Knowledge, beliefs, and practices among adolescent females regarding lifestyle risk factors for osteoporosis
Anderson, Kristal D.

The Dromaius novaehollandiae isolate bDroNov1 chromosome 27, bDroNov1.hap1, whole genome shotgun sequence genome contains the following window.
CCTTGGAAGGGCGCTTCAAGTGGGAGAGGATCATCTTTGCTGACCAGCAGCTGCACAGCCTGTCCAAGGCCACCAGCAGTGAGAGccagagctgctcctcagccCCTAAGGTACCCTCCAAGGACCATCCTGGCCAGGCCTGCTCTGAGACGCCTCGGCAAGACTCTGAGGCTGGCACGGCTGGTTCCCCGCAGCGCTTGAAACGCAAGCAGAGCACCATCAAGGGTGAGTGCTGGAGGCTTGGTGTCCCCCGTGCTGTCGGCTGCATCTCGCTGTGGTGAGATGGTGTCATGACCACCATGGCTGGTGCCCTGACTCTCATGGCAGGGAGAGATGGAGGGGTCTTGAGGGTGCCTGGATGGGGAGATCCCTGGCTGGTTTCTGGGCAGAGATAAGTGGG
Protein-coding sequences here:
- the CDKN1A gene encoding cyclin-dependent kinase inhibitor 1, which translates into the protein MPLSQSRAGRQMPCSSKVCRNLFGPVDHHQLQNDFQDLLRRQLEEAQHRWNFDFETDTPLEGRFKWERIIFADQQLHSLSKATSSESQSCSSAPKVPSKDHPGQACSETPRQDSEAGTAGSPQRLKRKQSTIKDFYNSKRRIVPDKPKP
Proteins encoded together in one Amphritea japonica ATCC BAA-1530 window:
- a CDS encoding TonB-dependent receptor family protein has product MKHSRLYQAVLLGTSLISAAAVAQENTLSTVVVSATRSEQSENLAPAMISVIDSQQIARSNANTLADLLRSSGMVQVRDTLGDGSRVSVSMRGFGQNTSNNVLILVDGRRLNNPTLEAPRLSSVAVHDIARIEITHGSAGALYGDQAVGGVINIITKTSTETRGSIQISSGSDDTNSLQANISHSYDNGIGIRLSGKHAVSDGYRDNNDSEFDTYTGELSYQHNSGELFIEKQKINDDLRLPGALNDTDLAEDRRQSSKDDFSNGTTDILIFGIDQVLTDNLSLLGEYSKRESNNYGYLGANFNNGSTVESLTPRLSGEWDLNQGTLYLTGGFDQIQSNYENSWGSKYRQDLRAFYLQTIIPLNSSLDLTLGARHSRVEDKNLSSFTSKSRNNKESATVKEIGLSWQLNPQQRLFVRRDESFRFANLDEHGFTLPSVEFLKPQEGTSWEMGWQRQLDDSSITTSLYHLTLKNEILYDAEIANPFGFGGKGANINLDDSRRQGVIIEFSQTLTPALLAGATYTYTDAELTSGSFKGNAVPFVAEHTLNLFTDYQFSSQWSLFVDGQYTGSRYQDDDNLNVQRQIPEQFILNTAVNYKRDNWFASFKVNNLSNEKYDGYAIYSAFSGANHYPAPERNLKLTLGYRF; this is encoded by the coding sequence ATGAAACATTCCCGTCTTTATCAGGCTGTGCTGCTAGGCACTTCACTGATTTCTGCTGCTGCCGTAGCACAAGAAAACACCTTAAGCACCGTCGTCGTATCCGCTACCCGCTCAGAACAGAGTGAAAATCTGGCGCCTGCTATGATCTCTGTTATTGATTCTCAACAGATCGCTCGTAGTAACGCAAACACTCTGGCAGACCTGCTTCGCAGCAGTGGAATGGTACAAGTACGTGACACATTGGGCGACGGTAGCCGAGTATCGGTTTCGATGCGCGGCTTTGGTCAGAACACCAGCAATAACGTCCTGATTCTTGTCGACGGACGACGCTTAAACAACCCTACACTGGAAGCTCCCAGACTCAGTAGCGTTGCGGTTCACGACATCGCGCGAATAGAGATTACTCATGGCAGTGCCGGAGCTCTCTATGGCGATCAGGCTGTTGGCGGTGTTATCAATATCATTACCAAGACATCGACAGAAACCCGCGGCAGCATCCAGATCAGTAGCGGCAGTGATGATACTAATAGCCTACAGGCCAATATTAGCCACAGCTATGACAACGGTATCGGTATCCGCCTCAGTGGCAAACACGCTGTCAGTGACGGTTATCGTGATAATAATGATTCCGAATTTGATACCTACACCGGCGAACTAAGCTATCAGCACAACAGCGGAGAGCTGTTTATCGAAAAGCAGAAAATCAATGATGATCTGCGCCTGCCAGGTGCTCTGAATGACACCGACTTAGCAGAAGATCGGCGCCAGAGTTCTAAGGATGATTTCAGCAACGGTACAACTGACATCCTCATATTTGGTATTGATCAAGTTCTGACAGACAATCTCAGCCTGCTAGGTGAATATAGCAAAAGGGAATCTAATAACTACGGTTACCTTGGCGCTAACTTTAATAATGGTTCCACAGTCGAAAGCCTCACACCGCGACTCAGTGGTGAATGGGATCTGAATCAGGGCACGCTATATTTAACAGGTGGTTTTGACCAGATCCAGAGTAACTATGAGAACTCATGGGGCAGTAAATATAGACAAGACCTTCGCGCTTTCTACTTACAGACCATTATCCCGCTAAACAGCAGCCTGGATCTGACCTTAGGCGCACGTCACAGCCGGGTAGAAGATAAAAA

While adult women are aware of the relationship between lifestyle practices and the prevention of osteoporosis, this awareness and subsequent practice is not known in the adolescent population. The primary purpose of this study was to evaluate knowledge, beliefs, and practices regarding osteoporosis lifestyle risk factors among the adolescent female population. A second purpose was to determine whether knowledge, beliefs, and practices would vary according to socio-economic status (SES). A third purpose was to assess whether lifestyle practices would cluster together. Two hundred twenty seven females aged 12- 16 of high and low SES were randomly selected to participate in this study. Knowledge and beliefs toward osteoporosis lifestyle risk factors- physical activity, cigarette smoking, and nutrition were evaluated using a reliable questionnaire developed for this study. To assess physical activity, smoking, and nutrition, other reliable and valid questionnaires were used. Results indicated that adolescent females believed that an inactive lifestyle and inadequate calcium intake would predispose them to osteoporosis, although they were unaware that cigarette smoking is a risk factor. The majority of participants were also unable to identify specific activities and foods best for building strong bones. In terms of practices, 61% of the participants had daily calcium intakes less than the recommended adequate intake, and physical activity scores that reflected low to moderate activity levels. Twenty-five percent of the young women were current smokers. These findings suggest that although adolescent females in this study held positive beliefs towards lifestyle practices that lead to osteoporosis, they lacked the specific knowledge necessary to make informed lifestyle decisions. In addition, the findings showed that physical activity knowledge and beliefs, as well as smoking knowledge and practice varied according to SES. Furthermore, physical inactivity and cigarette smoking were the only factors found to cluster together. In conclusion, an immediate need exists to promote osteo-protective lifestyle practices among adolescent females. Future research should investigate whether other factors play a role in the relationship between knowledge and practice among adolescent females. Information from this study could also be used to assist in developing and evaluating osteoporosis intervention programs for the adolescent female population.